4. You can repeat the previous steps until the tip is completely clean. You’ll need to repeat this process around three times in mild cases.

How to Prevent This Issue

Here are some tips to slow down and reduce the oxidation buildup on your solder tip:

  • Add a layer of solder to the tip after using or cleaning. It should contain a high amount of flux core.
  • Avoid excessive heat, as it speeds up the oxidization.
  • Clean your solder tip regularly.
  • Consider upgrading to an advanced soldering system with microprocessor control.

Dirty Parts

Just like oxidization, dirt and debris can build up on your solder tip and other working materials. This can lead to various issues during the soldering process, including the solder not sticking problem.

Additionally, if you’re working on old or dirty metal, the soldering won’t adhere. To elaborate, old metals typically have an oxidized layer that can prevent the soldering from adhering.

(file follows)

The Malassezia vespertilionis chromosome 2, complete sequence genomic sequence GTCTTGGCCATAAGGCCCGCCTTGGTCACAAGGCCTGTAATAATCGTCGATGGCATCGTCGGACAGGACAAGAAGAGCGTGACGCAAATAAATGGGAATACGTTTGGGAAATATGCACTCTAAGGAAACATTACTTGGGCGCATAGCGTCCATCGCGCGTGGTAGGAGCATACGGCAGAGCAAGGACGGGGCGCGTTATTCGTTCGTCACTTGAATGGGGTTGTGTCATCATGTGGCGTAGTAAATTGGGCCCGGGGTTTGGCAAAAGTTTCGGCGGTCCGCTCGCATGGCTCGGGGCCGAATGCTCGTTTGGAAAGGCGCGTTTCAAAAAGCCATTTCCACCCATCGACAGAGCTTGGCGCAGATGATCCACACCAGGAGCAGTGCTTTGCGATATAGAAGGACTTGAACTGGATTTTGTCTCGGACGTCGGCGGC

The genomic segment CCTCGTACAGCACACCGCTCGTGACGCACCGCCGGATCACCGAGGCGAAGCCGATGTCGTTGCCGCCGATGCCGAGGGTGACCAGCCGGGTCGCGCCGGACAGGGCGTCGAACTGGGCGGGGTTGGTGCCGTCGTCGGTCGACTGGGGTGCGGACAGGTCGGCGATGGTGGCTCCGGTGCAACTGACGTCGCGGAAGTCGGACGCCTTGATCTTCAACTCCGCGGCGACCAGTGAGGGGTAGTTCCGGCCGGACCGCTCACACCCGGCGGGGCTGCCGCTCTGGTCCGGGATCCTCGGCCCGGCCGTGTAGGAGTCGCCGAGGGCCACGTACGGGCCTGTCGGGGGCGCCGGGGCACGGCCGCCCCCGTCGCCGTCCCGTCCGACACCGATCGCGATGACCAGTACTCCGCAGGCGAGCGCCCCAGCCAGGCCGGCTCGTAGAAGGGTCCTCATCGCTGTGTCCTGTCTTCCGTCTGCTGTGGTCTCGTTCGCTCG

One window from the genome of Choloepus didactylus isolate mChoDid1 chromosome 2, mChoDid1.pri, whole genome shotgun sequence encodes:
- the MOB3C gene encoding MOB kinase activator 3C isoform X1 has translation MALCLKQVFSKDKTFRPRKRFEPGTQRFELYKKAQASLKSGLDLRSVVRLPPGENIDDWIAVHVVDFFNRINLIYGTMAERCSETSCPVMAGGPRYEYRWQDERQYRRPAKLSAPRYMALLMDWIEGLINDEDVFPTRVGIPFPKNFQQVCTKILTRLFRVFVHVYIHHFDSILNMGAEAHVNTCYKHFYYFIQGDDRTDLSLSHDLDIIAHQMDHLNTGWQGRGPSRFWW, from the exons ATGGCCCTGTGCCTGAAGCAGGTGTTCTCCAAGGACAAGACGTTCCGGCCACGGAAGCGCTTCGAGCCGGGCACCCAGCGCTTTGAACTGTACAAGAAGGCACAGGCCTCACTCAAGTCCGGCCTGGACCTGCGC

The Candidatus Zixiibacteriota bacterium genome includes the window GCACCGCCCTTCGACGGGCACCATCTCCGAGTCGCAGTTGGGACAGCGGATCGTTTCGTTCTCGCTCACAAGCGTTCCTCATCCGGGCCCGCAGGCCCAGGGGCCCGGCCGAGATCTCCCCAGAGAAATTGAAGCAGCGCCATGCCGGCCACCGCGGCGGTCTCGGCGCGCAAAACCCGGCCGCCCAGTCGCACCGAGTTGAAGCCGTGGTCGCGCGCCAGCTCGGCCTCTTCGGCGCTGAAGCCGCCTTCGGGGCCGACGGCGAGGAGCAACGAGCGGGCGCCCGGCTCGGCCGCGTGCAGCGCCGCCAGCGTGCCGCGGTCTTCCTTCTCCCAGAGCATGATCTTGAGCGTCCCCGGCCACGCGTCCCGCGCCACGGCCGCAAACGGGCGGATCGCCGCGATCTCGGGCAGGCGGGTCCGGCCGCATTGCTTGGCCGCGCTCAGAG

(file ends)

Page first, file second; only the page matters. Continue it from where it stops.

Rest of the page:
How to Fix This Issue

You’ll need to clean any dirty or oxidized work material. You can clean your work metals with a quick scrub with a non-bleach cleanser. Additionally, you can use metal cleaners, like Penny Brite. Strong flux can also work in this case.

Furthermore, after cleaning the metal, make sure to dry it thoroughly with a clean, soft cloth.

Cleaning the solder tip with a wet sponge is a common way to remove any dirt buildup. It’s a cheap, easy, and efficient way to clean your solder tip. The following steps will guide you through the process of cleaning your tip:

  1. First, grab a sponge and a spray bottle filled with water.
  2. Second, wet the sponge a little. Make sure the sponge isn’t too wet by pressing on it with your finger. If you see a pool of water, it’s probably too wet.
  3. Then, drag the solder tip across the sponge on all sides to clean it thoroughly.
  4. Finally, you can repeat the process until the tip is clean.

How to Prevent This Issue

To avoid this issue, the best thing to do is to store your work materials properly. Each material requires specific storage conditions. So, you need to store your work materials according to their type.

Additionally, regular maintenance and cleaning of your materials before working on them is essential.